We cannot look to our natural temperaments and abilities and think we have that trait covered. We must rely on Christ. If we live by the Spirit, we must walk by the Spirit. Our love, patience, and the rest must conform to Christ and take on biblical definition. An aspect of our study of the fruit of the Spirit will involve contrasting worldly concepts with biblical concepts.
“But the fruit of the Spirit is love…” (Gal. 5:22)
God wants fruitfulness of His people. We find examples of fruit throughout the Bible in the lives of God’s people and described in poetic and wisdom literature. These characteristics of godliness are in particularly vibrant display in the New Testament, where the fruits are not only exhibited they are explained in their beauty and function. The fruit of new life in Christ displays God’s handiwork of grace but also how that fruit works to promote unity in relationships (Eph. 4:1-3; 1 Pet. 3:8-12).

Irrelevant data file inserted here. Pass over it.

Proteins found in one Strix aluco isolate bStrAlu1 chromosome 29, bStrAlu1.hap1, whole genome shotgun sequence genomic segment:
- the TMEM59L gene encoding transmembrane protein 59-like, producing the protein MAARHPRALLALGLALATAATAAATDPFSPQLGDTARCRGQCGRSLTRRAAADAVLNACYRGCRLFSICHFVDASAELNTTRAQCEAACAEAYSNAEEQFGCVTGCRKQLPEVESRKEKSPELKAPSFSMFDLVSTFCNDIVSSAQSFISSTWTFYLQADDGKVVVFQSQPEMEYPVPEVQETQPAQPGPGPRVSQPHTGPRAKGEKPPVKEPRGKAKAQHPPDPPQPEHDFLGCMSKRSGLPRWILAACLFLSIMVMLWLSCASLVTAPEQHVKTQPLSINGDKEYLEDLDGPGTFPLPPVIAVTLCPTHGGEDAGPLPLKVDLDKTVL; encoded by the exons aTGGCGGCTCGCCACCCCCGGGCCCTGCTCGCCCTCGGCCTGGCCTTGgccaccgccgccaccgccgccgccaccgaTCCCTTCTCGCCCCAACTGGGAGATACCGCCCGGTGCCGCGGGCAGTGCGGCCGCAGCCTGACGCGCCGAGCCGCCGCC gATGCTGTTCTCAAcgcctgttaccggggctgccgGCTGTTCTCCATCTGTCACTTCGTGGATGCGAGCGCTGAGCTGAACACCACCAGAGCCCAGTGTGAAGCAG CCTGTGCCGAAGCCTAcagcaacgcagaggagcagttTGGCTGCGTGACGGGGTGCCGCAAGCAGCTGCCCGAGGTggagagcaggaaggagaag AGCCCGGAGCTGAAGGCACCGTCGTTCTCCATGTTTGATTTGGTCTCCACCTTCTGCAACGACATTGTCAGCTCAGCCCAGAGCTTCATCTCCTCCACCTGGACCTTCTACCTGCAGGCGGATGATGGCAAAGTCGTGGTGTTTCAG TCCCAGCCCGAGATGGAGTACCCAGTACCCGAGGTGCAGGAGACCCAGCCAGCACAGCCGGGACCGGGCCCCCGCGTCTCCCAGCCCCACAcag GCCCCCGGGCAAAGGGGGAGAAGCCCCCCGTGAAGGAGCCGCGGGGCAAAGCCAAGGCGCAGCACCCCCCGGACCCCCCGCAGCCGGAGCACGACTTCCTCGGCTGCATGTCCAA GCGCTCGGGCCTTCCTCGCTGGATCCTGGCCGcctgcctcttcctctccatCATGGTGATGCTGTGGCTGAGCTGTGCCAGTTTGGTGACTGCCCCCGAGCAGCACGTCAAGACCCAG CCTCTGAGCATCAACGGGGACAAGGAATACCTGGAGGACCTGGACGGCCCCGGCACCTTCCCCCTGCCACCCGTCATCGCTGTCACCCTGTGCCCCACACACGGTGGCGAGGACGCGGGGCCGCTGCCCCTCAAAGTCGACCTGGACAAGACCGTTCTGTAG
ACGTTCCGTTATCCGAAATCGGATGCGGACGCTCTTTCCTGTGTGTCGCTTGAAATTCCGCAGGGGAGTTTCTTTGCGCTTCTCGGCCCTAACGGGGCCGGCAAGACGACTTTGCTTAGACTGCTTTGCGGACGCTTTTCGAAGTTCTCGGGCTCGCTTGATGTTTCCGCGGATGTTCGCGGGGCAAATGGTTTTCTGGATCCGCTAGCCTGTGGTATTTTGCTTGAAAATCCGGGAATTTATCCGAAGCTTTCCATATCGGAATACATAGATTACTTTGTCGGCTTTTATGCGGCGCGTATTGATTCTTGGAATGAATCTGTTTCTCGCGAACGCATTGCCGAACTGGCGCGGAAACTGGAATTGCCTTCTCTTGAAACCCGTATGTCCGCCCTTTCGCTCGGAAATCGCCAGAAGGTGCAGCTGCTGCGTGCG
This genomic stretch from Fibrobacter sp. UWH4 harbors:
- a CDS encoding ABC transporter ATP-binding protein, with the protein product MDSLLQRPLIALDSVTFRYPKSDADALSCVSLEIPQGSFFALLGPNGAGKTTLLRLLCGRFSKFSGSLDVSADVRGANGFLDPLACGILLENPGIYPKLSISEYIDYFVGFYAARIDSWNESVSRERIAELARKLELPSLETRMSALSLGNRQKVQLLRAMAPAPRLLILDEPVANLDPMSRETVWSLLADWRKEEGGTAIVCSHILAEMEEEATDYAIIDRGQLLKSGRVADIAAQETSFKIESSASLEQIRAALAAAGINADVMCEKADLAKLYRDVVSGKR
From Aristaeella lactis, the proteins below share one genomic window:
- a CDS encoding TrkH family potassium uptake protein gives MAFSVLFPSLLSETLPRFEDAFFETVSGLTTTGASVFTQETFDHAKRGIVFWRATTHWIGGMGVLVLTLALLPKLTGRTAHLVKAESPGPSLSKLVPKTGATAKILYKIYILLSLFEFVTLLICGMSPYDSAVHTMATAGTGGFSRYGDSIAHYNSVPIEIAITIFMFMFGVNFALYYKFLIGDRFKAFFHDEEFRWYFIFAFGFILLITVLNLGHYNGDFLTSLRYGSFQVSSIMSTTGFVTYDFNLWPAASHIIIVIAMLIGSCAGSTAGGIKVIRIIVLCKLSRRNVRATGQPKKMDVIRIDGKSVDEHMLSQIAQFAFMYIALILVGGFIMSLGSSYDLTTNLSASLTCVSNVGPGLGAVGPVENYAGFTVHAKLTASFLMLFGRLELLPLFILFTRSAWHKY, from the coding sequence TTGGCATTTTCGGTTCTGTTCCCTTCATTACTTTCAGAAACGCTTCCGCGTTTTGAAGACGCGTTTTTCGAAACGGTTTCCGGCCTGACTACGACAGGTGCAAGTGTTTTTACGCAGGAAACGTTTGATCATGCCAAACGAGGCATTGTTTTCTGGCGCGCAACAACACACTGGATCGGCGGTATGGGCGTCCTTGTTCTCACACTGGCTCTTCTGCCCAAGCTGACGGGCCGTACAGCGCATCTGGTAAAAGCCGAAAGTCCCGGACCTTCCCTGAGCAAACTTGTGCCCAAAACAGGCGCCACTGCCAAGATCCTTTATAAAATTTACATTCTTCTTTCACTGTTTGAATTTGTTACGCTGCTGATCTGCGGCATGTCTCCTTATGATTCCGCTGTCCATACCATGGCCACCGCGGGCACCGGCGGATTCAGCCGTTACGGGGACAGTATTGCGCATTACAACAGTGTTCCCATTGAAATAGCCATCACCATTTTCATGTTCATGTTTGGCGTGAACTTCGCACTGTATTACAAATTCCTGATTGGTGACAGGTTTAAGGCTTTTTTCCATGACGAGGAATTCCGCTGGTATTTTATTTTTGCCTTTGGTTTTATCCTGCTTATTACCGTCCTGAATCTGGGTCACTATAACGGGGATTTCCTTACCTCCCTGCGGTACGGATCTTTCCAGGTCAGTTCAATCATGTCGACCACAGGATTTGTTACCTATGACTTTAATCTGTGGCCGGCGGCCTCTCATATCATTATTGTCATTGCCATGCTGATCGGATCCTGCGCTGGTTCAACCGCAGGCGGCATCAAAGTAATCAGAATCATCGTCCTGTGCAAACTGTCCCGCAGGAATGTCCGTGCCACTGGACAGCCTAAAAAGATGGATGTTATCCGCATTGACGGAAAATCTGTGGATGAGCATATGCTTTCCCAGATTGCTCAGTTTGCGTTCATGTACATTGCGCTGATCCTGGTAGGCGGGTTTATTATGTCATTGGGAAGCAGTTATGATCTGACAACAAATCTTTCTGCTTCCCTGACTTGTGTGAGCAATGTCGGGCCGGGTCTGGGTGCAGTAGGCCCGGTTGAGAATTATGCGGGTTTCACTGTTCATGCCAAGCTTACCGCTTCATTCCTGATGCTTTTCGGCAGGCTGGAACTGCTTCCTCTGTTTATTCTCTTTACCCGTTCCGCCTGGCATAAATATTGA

In Paul’s letter to the Philippians he prays for the production of fruit that displays its divine glory: “And this I pray, that your love may abound still more and more in knowledge and all discernment, that you may approve the things that are excellent, that you may be sincere and without offense till the day of Christ, being filled with the fruits of righteousness which are by Jesus Christ, to the glory and praise of God” (Phil. 1:9–11). Peter speaks of godliness and virtue as fruits of grace as well as qualities that keep us from being “ineffective or unfruitful” (2 Pet. 1:3-11).
One place that we find a concentration of the fruit of Christian character that grows from union with Jesus Christ is in Paul’s letter to the Galatians. It is labeled the “fruit of the Spirit.” Not that it is a garden that belongs to the Spirit that we visit and admire, like we would a neighbor’s flower patch. Rather, it is plantings of grace worked in us by the Spirit through our union with Christ. “But the fruit of the Spirit is love, joy, peace, longsuffering, kindness, goodness, faithfulness, gentleness, self-control” (Gal. 5:22–23).